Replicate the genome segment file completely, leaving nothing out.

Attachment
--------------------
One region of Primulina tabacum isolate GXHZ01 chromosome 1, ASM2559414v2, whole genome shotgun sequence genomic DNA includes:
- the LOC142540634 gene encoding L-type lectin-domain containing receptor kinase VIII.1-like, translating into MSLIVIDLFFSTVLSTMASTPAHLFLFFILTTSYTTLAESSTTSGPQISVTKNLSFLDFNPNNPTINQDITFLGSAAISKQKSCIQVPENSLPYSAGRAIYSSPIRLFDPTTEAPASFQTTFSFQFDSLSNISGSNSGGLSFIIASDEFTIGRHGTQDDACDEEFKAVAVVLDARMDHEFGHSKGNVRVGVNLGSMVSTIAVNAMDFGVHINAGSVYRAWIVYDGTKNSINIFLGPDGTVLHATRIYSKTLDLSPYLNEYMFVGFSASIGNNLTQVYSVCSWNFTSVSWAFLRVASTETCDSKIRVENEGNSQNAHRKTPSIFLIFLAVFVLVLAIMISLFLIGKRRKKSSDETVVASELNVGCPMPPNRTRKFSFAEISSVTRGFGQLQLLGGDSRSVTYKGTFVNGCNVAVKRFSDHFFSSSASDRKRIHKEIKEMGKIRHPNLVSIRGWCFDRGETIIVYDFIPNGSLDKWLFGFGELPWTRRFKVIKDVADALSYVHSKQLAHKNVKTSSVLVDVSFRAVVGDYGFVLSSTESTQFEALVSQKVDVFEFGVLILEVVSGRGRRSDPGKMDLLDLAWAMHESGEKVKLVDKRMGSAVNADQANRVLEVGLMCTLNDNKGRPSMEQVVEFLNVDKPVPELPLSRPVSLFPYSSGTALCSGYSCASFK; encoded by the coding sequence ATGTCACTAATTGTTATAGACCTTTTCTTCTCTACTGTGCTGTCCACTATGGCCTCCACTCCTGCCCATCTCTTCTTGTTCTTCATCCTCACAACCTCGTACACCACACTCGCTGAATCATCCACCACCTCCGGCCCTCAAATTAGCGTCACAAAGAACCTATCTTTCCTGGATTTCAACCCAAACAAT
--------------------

One region of Primulina tabacum isolate GXHZ01 chromosome 1, ASM2559414v2, whole genome shotgun sequence genomic DNA includes:
- the LOC142540634 gene encoding L-type lectin-domain containing receptor kinase VIII.1-like, translating into MSLIVIDLFFSTVLSTMASTPAHLFLFFILTTSYTTLAESSTTSGPQISVTKNLSFLDFNPNNPTINQDITFLGSAAISKQKSCIQVPENSLPYSAGRAIYSSPIRLFDPTTEAPASFQTTFSFQFDSLSNISGSNSGGLSFIIASDEFTIGRHGTQDDACDEEFKAVAVVLDARMDHEFGHSKGNVRVGVNLGSMVSTIAVNAMDFGVHINAGSVYRAWIVYDGTKNSINIFLGPDGTVLHATRIYSKTLDLSPYLNEYMFVGFSASIGNNLTQVYSVCSWNFTSVSWAFLRVASTETCDSKIRVENEGNSQNAHRKTPSIFLIFLAVFVLVLAIMISLFLIGKRRKKSSDETVVASELNVGCPMPPNRTRKFSFAEISSVTRGFGQLQLLGGDSRSVTYKGTFVNGCNVAVKRFSDHFFSSSASDRKRIHKEIKEMGKIRHPNLVSIRGWCFDRGETIIVYDFIPNGSLDKWLFGFGELPWTRRFKVIKDVADALSYVHSKQLAHKNVKTSSVLVDVSFRAVVGDYGFVLSSTESTQFEALVSQKVDVFEFGVLILEVVSGRGRRSDPGKMDLLDLAWAMHESGEKVKLVDKRMGSAVNADQANRVLEVGLMCTLNDNKGRPSMEQVVEFLNVDKPVPELPLSRPVSLFPYSSGTALCSGYSCASFK; encoded by the coding sequence ATGTCACTAATTGTTATAGACCTTTTCTTCTCTACTGTGCTGTCCACTATGGCCTCCACTCCTGCCCATCTCTTCTTGTTCTTCATCCTCACAACCTCGTACACCACACTCGCTGAATCATCCACCACCTCCGGCCCTCAAATTAGCGTCACAAAGAACCTATCTTTCCTGGATTTCAACCCAAACAAT